Psychologist, Dr Engs of Indiana University has compiled a list of do's and don'ts to help people make better shopping decisions. These guidelines can apply to all of us at different stages of our lives.

The thrill of acquisition, followed by the dread of the arrival of the credit card bill is something most of us know. As with most things in life, it is about finding that elusive balance.

Use cash or debit cards where possible. Financial limits keep you from buying things you can't afford - despite the dopamine urging you on.

Window-shopping after hours can be pleasurable - without the risk of overspending.
Make a list of items you need in order to slow down impulse buying
Remember that the novelty of shopping when you are in a new place will put you at a higher risk of buying something you don't need - or really even want.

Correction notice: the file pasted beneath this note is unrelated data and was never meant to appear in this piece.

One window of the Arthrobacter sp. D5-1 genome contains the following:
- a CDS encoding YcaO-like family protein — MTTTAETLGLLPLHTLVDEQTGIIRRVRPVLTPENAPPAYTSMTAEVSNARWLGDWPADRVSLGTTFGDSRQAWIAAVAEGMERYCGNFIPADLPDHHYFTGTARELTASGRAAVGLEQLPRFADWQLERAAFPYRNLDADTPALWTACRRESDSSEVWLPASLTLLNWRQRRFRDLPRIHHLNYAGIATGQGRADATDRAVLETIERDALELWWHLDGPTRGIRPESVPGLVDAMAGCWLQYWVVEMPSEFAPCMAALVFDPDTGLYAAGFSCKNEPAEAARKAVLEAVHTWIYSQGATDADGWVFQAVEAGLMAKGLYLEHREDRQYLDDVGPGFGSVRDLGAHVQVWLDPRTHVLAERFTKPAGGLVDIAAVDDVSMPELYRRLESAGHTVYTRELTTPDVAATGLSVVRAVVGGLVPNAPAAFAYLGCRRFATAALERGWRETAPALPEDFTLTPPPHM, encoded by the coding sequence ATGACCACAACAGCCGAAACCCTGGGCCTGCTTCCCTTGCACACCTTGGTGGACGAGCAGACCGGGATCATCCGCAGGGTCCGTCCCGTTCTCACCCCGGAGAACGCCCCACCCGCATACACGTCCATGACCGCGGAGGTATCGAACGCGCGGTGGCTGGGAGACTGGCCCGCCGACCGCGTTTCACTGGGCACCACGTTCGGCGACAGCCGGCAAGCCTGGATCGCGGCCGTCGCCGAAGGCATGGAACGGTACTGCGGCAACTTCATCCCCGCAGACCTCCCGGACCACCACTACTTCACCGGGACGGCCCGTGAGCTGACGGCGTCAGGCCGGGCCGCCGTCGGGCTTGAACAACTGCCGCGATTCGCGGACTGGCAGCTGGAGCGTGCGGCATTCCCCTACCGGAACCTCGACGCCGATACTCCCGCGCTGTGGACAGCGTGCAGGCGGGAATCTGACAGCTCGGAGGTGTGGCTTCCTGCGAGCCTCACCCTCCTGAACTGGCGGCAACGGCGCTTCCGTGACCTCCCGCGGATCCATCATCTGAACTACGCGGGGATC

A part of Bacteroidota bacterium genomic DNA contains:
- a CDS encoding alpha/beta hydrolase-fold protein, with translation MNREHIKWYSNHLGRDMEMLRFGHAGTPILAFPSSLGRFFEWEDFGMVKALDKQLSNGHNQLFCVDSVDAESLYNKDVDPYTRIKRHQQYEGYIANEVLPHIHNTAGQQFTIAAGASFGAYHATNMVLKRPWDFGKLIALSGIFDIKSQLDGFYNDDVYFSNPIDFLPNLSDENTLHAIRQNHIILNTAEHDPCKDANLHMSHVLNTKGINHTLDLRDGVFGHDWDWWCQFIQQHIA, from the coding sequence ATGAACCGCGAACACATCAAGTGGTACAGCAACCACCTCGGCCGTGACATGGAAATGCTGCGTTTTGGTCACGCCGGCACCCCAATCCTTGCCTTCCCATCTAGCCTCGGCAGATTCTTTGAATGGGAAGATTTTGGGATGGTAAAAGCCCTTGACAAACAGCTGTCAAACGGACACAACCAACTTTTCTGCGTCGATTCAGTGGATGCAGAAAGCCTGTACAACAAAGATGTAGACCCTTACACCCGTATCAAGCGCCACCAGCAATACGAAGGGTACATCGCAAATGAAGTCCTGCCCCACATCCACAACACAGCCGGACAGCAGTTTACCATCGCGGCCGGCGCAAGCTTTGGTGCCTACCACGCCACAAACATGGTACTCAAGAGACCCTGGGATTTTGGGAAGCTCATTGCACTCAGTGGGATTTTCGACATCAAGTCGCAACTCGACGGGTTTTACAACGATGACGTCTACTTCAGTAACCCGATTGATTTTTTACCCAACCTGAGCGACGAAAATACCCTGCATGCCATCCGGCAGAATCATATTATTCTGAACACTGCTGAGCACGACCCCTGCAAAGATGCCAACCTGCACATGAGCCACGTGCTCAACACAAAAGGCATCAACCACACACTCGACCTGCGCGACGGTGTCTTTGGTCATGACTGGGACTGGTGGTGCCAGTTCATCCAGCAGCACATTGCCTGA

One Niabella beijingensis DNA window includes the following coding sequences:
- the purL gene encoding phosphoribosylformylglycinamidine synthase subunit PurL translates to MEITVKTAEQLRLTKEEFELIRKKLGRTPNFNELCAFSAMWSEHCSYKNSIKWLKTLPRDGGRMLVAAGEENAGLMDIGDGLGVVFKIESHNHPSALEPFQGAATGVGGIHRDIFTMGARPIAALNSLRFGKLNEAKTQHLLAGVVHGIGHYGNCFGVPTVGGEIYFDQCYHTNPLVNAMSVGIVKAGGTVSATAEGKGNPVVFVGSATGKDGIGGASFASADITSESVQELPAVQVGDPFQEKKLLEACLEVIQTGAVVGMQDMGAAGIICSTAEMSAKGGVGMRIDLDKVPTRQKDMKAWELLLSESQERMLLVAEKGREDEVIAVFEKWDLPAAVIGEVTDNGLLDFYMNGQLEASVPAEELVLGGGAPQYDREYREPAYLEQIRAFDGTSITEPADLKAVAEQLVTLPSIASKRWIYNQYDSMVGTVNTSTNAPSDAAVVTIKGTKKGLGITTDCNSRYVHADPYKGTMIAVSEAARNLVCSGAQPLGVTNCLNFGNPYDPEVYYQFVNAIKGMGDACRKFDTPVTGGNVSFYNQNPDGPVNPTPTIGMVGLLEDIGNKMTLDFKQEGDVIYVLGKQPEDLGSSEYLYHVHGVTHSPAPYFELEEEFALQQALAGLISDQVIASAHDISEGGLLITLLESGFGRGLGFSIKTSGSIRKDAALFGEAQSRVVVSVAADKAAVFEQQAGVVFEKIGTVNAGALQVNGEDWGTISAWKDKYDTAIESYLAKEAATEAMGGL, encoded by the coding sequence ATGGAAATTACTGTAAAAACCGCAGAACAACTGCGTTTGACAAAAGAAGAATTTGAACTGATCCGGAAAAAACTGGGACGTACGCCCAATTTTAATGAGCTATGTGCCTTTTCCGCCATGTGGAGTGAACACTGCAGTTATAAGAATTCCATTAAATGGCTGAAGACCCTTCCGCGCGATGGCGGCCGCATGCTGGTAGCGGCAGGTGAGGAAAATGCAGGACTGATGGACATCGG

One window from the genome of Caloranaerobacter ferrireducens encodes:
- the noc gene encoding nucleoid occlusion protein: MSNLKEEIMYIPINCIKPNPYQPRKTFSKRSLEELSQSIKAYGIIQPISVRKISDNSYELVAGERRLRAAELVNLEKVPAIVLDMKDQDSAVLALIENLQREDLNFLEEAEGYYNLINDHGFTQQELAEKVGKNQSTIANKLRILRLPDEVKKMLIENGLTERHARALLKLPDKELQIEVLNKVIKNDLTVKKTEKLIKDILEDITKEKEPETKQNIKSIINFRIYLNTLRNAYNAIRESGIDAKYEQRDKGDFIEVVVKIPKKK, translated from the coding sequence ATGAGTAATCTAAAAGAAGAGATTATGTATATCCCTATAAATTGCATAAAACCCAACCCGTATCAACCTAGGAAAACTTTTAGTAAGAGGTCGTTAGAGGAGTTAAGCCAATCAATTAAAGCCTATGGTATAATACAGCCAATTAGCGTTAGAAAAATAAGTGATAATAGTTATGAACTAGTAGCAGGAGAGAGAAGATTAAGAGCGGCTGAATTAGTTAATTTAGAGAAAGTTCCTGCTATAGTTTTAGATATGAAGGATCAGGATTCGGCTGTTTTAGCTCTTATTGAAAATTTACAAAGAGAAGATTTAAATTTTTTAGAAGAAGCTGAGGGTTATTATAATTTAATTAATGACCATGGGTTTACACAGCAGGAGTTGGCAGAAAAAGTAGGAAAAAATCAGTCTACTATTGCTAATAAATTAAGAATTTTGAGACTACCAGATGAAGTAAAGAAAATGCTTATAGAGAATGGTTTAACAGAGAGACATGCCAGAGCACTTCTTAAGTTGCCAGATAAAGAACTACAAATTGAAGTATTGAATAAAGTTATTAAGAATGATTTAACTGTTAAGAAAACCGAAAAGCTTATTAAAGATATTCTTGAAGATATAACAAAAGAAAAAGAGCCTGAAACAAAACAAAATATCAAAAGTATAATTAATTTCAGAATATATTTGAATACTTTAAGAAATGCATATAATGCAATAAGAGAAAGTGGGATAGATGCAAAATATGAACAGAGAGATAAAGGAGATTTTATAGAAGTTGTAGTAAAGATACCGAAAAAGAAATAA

If you feel that you are out of control with your need to shop - then you probably are - and seeking help is a wise move.

Jill Goldson

A relationship expert with over 25 years experience counselling couples, individuals and families.

Jill's fascination for what makes us tick stems from sheer bloody-minded curiosity and a genuine desire to see people live healthy, happy lives. Born in Manchester, the award-winning family and relationship counsellor moved to Auckland when she was nine. Being the middle child of an immigrant family she was neither the oldest nor youngest child, neither a Pom nor a Kiwi. This kicked off a lifelong fascination with how people can make sense of transitions and how uncertainty can be turned into a greater understanding of ourselves and of those who push our buttons. Her career has spanned more than 25 years, and seen her working for the Family Court; in hospitals; universities; aboriginal training programmes, inner London social work practices, and now–her own private practice in Auckland. Whether she's counselling everyday Kiwis, highly paid power couples or the children of Bengali immigrant families, Jill has an inherent ability to tease out what's really going on in people's lives, and strategise to improve the situation, whatever that may be.